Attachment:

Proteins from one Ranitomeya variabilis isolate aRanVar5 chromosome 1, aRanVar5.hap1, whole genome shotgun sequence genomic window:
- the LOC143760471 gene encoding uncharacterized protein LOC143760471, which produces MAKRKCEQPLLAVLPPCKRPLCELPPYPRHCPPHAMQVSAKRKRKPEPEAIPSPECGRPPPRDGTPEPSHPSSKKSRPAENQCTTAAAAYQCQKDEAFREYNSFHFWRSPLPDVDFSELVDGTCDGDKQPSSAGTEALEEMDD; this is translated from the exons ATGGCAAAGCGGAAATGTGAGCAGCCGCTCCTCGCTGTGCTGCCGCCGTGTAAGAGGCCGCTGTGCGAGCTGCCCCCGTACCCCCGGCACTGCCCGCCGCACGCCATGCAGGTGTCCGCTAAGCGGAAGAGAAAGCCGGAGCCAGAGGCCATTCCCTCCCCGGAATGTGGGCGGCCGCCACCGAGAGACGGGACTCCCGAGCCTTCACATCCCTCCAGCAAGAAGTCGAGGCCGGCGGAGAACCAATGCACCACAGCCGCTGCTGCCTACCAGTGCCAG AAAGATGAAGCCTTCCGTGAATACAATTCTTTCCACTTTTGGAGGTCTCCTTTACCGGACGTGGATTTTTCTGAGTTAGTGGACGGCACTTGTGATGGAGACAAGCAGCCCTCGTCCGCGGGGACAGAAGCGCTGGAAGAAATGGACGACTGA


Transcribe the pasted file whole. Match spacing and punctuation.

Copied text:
Proteins from one Ranitomeya variabilis isolate aRanVar5 chromosome 1, aRanVar5.hap1, whole genome shotgun sequence genomic window:
- the LOC143760471 gene encoding uncharacterized protein LOC143760471, which produces MAKRKCEQPLLAVLPPCKRPLCELPPYPRHCPPHAMQVSAKRKRKPEPEAIPSPECGRPPPRDGTPEPSHPSSKKSRPAENQCTTAAAAYQCQKDEAFREYNSFHFWRSPLPDVDFSELVDGTCDGDKQPSSAGTEALEEMDD; this is translated from the exons ATGGCAAAGCGGAAATGTGAGCAGCCGCTCCTCGCTGTGCTGCCGCCGTGTAAGAGGCCGCTGTGCGAGCTGCCCCCGTACCCCCGGCACTGCCCGCCGCACGCCATGCAGGTGTCCGCTAAGCGGAAGAGAAAGCCGGAGCCAGAGGCCATTCCCTCCCCGGAATGTGGGCGGCCGCCACCGAGAGACGGGACTCCCGAGCCTTCACATCCCTCCAGCAAGAAGTCGAGGCCGGCGGAGAACCAATGCACCACAGCCGCTGCTGCCTACCAGTGCCAG AAAGATGAAGCCTTCCGTGAATACAATTCTTTCCACTTTTGGAGGTCTCCTTTACCGGACGTGGATTTTTCTGAGTTAGTGGACGGCACTTGTGATGGAGACAAGCAGCCCTCGTCCGCGGGGACAGAAGCGCTGGAAGAAATGGACGACTGA